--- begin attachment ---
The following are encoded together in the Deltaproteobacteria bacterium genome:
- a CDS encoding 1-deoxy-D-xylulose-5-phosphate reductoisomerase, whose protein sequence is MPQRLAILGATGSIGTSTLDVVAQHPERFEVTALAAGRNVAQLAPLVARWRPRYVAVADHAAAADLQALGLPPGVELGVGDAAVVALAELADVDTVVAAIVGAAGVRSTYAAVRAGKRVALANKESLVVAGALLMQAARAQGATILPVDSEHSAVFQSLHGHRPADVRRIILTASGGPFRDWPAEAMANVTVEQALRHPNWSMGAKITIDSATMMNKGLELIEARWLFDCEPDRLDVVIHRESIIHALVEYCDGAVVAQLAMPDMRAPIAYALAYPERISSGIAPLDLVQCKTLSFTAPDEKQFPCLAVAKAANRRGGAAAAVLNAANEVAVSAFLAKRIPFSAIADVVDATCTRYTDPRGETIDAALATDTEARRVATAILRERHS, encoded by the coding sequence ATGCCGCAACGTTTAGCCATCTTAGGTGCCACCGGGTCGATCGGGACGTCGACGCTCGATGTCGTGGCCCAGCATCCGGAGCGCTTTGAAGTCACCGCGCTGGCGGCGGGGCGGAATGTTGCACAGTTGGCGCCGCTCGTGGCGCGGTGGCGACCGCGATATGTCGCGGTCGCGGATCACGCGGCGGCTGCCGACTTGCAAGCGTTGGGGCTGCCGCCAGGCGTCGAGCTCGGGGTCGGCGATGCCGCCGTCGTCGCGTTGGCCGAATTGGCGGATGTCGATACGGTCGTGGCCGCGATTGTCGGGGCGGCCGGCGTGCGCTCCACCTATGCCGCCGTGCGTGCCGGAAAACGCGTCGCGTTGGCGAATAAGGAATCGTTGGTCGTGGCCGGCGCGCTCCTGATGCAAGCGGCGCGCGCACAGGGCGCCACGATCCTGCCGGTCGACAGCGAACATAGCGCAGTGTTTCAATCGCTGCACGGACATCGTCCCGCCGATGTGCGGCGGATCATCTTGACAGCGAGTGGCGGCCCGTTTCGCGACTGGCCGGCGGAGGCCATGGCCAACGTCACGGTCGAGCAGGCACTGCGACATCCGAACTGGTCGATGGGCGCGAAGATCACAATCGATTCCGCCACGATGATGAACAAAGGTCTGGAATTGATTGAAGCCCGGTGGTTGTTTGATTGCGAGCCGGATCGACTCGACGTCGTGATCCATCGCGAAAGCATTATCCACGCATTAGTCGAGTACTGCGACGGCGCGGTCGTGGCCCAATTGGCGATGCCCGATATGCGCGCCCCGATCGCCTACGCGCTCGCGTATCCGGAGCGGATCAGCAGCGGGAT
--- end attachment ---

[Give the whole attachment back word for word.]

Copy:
The following are encoded together in the Deltaproteobacteria bacterium genome:
- a CDS encoding 1-deoxy-D-xylulose-5-phosphate reductoisomerase, whose protein sequence is MPQRLAILGATGSIGTSTLDVVAQHPERFEVTALAAGRNVAQLAPLVARWRPRYVAVADHAAAADLQALGLPPGVELGVGDAAVVALAELADVDTVVAAIVGAAGVRSTYAAVRAGKRVALANKESLVVAGALLMQAARAQGATILPVDSEHSAVFQSLHGHRPADVRRIILTASGGPFRDWPAEAMANVTVEQALRHPNWSMGAKITIDSATMMNKGLELIEARWLFDCEPDRLDVVIHRESIIHALVEYCDGAVVAQLAMPDMRAPIAYALAYPERISSGIAPLDLVQCKTLSFTAPDEKQFPCLAVAKAANRRGGAAAAVLNAANEVAVSAFLAKRIPFSAIADVVDATCTRYTDPRGETIDAALATDTEARRVATAILRERHS, encoded by the coding sequence ATGCCGCAACGTTTAGCCATCTTAGGTGCCACCGGGTCGATCGGGACGTCGACGCTCGATGTCGTGGCCCAGCATCCGGAGCGCTTTGAAGTCACCGCGCTGGCGGCGGGGCGGAATGTTGCACAGTTGGCGCCGCTCGTGGCGCGGTGGCGACCGCGATATGTCGCGGTCGCGGATCACGCGGCGGCTGCCGACTTGCAAGCGTTGGGGCTGCCGCCAGGCGTCGAGCTCGGGGTCGGCGATGCCGCCGTCGTCGCGTTGGCCGAATTGGCGGATGTCGATACGGTCGTGGCCGCGATTGTCGGGGCGGCCGGCGTGCGCTCCACCTATGCCGCCGTGCGTGCCGGAAAACGCGTCGCGTTGGCGAATAAGGAATCGTTGGTCGTGGCCGGCGCGCTCCTGATGCAAGCGGCGCGCGCACAGGGCGCCACGATCCTGCCGGTCGACAGCGAACATAGCGCAGTGTTTCAATCGCTGCACGGACATCGTCCCGCCGATGTGCGGCGGATCATCTTGACAGCGAGTGGCGGCCCGTTTCGCGACTGGCCGGCGGAGGCCATGGCCAACGTCACGGTCGAGCAGGCACTGCGACATCCGAACTGGTCGATGGGCGCGAAGATCACAATCGATTCCGCCACGATGATGAACAAAGGTCTGGAATTGATTGAAGCCCGGTGGTTGTTTGATTGCGAGCCGGATCGACTCGACGTCGTGATCCATCGCGAAAGCATTATCCACGCATTAGTCGAGTACTGCGACGGCGCGGTCGTGGCCCAATTGGCGATGCCCGATATGCGCGCCCCGATCGCCTACGCGCTCGCGTATCCGGAGCGGATCAGCAGCGGGAT